Soon students who begin their degree path at Massachusetts community colleges will receive rebates on tuition and fees after each completed semester—even after transferring to a four-year institution, Ashley Smith reports for Inside Higher Ed.
To receive the 10% rebate through the Commonwealth Commitment, students must enroll full time and maintain a 3.0 GPA. After completing an associate degree in no longer than two and a half years, they can enroll in one of 24 MassTransfer Pathways programs to receive free tuition at one of the University of Massachusetts campuses. The commitment rebate will continue to apply to fees, which are more expensive than tuition at some campuses.
Additionally, tuition and fees at both the community colleges and University of Massachusetts campuses will be frozen for each student upon entrance, making it easier for students to plan for future expenses.
Building successful transfer student pathways
The main reason officials are implementing the new commitment program is to provide part-time students with an incentive to enroll full time in the hopes of increasing degree completions and filling state workforce needs. In 2015, 59% of the state's community college students were only enrolled part-time, according to the state department of higher education. But taking more credits makes it more likely that students will finish their degree.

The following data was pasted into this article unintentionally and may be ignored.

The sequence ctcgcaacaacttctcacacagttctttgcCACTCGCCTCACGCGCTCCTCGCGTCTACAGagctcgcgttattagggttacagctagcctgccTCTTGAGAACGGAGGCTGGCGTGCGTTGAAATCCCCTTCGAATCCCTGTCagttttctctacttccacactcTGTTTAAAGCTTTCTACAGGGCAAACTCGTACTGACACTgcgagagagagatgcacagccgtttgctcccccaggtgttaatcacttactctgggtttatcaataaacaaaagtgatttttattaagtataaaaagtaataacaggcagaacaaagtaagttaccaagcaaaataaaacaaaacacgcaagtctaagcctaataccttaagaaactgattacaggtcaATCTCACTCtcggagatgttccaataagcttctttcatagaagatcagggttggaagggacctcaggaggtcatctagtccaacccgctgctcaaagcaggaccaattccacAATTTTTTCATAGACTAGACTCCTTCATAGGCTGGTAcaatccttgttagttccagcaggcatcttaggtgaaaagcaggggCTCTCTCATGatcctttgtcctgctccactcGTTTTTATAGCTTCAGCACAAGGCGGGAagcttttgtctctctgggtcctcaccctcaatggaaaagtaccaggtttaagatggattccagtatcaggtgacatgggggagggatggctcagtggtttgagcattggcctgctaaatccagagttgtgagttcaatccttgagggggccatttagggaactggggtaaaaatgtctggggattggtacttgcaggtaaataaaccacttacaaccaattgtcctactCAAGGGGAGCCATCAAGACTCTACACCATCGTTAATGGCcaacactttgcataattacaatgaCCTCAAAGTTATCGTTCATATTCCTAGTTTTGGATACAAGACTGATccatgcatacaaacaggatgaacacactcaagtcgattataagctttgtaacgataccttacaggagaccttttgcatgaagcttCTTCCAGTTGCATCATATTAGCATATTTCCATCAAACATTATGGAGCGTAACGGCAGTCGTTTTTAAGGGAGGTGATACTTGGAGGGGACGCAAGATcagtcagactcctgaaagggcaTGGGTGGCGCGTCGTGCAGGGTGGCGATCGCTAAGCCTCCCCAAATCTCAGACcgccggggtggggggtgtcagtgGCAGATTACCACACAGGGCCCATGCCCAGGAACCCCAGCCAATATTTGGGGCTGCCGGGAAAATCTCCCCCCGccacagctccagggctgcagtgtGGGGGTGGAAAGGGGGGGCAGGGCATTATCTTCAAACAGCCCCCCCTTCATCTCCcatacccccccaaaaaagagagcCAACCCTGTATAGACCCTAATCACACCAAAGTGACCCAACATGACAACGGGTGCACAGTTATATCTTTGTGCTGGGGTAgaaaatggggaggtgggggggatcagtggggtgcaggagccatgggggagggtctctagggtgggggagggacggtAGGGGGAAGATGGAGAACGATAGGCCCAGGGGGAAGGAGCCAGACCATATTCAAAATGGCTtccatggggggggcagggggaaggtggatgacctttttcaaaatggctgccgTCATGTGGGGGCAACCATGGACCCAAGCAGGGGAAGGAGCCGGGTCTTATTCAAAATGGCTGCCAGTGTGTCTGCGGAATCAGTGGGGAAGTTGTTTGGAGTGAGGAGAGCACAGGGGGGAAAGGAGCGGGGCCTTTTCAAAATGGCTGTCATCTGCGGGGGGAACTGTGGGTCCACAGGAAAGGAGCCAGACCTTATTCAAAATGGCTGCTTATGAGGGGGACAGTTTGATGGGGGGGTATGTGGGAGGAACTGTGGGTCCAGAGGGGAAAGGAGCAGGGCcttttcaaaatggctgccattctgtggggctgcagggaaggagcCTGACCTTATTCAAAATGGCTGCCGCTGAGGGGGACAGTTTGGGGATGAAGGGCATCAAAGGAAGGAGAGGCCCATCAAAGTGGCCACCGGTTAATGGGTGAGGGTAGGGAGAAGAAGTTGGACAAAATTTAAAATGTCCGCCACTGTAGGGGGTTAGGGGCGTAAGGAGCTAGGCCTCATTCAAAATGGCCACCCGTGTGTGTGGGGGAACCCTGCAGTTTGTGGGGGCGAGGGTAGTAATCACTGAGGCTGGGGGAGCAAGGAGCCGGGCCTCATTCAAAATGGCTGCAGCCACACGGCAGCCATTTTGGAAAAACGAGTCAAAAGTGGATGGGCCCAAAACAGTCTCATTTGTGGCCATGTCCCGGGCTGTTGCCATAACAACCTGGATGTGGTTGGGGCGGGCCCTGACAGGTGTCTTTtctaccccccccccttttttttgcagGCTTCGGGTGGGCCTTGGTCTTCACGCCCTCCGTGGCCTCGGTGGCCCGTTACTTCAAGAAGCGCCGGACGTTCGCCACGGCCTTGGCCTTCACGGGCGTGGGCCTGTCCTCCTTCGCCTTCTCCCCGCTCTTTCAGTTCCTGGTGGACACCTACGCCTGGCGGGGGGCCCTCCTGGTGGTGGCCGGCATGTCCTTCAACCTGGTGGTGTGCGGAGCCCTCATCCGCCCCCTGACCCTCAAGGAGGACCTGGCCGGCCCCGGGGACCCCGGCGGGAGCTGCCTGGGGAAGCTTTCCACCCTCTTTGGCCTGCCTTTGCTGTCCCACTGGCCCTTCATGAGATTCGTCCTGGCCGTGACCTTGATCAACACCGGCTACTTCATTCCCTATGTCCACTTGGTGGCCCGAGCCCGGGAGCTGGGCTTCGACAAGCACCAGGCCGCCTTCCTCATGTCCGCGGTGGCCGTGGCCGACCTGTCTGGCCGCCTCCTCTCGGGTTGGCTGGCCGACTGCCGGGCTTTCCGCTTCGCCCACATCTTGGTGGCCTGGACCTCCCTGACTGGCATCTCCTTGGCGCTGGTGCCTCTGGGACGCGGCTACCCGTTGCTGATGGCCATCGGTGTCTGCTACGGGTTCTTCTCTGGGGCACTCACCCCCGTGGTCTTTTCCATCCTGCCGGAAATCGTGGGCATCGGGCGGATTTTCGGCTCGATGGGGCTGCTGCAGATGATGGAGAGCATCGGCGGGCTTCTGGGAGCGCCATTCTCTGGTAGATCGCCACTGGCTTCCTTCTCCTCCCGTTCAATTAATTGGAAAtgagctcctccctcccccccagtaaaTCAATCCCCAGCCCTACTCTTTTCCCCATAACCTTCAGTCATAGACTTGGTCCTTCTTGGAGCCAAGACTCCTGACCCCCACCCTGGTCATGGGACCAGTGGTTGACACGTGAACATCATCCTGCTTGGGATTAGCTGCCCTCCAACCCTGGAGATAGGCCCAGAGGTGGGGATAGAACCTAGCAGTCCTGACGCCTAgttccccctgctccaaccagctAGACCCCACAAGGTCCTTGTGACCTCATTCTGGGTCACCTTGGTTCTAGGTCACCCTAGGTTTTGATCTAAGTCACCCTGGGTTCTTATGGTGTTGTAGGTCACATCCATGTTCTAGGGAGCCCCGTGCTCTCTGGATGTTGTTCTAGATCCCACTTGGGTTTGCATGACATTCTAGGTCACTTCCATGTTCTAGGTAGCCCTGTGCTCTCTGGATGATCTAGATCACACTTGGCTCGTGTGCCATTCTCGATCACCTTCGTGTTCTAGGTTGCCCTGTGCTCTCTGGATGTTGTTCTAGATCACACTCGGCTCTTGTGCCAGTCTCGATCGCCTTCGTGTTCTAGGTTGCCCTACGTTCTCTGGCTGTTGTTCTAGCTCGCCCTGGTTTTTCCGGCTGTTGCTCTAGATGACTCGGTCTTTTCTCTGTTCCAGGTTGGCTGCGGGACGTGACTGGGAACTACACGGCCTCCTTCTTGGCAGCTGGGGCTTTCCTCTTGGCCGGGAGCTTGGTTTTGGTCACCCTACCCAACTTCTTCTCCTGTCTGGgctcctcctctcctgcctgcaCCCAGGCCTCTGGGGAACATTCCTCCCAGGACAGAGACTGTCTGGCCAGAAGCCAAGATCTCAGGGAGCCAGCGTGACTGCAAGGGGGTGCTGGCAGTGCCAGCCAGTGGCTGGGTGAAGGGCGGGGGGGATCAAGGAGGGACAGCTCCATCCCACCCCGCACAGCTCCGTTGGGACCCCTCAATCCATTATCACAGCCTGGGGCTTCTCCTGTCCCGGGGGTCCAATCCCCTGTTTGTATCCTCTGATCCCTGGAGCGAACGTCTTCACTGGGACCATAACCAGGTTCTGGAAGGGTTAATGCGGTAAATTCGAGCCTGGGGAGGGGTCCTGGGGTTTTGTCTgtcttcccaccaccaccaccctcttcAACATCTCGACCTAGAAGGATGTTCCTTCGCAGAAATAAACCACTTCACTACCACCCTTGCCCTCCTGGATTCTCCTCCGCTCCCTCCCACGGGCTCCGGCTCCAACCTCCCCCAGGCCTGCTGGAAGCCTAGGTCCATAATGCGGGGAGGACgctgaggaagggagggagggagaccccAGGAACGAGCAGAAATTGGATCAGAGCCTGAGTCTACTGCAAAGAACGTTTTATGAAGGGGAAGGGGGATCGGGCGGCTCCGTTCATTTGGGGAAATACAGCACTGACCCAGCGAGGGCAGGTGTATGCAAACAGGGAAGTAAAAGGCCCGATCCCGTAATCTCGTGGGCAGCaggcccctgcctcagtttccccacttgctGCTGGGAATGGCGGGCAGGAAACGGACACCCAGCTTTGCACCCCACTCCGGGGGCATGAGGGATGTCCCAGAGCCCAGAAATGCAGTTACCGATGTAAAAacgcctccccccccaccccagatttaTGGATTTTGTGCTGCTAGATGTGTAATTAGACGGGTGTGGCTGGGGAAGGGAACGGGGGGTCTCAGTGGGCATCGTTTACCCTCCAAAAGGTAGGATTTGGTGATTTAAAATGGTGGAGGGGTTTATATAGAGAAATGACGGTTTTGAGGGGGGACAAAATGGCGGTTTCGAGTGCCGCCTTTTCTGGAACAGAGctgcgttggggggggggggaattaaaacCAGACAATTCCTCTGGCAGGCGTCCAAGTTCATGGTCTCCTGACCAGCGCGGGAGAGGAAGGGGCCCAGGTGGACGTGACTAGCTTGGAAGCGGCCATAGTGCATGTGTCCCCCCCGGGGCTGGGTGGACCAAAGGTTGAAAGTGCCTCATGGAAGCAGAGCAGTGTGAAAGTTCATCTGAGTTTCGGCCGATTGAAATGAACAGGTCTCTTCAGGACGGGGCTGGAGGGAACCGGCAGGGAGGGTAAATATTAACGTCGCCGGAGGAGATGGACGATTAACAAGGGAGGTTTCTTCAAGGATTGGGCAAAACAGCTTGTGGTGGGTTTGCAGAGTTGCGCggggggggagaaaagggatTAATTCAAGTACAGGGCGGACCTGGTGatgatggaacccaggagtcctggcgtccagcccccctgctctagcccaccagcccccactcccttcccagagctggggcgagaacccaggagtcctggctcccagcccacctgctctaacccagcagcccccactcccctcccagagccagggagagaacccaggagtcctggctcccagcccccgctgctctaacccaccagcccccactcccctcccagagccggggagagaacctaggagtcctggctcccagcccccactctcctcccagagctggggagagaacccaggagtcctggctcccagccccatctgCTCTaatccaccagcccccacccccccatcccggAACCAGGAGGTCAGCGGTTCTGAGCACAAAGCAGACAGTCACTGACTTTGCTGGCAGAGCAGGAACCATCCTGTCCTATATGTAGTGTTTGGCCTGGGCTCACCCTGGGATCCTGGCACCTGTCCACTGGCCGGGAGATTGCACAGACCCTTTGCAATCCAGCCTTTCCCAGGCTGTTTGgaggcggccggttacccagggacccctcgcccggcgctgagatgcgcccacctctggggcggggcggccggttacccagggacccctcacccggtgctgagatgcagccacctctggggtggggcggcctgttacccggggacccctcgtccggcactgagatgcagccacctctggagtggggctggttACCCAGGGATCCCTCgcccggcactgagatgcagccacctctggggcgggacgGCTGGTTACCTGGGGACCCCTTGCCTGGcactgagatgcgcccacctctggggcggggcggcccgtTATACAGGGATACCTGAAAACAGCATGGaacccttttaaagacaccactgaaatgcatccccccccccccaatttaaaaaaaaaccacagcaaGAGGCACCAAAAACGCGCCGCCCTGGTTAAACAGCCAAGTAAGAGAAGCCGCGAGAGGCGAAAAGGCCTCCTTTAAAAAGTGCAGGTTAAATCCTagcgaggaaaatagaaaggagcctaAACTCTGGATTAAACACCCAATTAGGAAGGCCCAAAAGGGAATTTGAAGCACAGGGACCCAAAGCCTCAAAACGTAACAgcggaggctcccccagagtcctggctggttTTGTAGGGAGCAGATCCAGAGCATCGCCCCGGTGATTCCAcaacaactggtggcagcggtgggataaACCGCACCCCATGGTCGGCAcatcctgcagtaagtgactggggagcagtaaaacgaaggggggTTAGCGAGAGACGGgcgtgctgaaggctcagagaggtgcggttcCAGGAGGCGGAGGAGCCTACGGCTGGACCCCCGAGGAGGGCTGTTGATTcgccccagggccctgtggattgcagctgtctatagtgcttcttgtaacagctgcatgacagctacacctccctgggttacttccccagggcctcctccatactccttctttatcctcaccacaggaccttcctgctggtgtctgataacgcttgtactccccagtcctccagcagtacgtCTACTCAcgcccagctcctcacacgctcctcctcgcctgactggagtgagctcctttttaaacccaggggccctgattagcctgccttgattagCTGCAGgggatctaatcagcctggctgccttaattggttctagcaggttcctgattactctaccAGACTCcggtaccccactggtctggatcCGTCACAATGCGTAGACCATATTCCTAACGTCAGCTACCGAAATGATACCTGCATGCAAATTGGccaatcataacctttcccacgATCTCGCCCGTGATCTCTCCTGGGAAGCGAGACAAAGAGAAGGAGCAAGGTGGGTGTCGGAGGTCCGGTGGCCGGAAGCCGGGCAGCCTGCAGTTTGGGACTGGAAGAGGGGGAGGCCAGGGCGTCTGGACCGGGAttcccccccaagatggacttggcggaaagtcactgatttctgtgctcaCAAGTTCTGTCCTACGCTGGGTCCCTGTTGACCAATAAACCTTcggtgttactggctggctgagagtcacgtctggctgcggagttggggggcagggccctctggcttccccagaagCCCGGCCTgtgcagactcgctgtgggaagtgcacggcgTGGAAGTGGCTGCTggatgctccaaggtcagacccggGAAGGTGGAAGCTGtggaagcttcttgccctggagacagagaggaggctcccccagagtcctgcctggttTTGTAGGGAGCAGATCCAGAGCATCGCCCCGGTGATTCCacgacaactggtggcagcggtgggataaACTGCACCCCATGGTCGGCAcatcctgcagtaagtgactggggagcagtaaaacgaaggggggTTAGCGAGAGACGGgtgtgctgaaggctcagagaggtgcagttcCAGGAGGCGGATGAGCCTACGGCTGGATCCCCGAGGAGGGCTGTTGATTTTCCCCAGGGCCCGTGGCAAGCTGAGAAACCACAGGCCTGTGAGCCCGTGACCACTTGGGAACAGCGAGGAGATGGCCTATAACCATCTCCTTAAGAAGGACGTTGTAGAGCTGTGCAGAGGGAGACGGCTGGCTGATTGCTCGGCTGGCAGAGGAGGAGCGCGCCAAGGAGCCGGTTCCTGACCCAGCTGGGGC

"We know this is not a perfect fit for everyone, but we think it will attract a growing number of students. We've talked to students and one thing they tell us is that they have unexpected expenses that go beyond tuition and fees," says Carlos Santiago, Massachusetts' higher education commissioner. "They talk to us about transportation, day care and books. What this does is provide them an incentive for every semester to get a rebate. They can get some financial amount back that can assist them."
Tools, technologies, and policies to promote student persistence
The decision to pair the rebate with the pathways program will help students stay on track with more degree-specific courses, says John Fink, a research associate at Columbia College's Community College Research Center.
"One of the key points of what we've done is that a student at any one of our community colleges can move and know exactly where they should be as they follow the pathways," Santiago says (Smith, Inside Higher Ed, 4/22).
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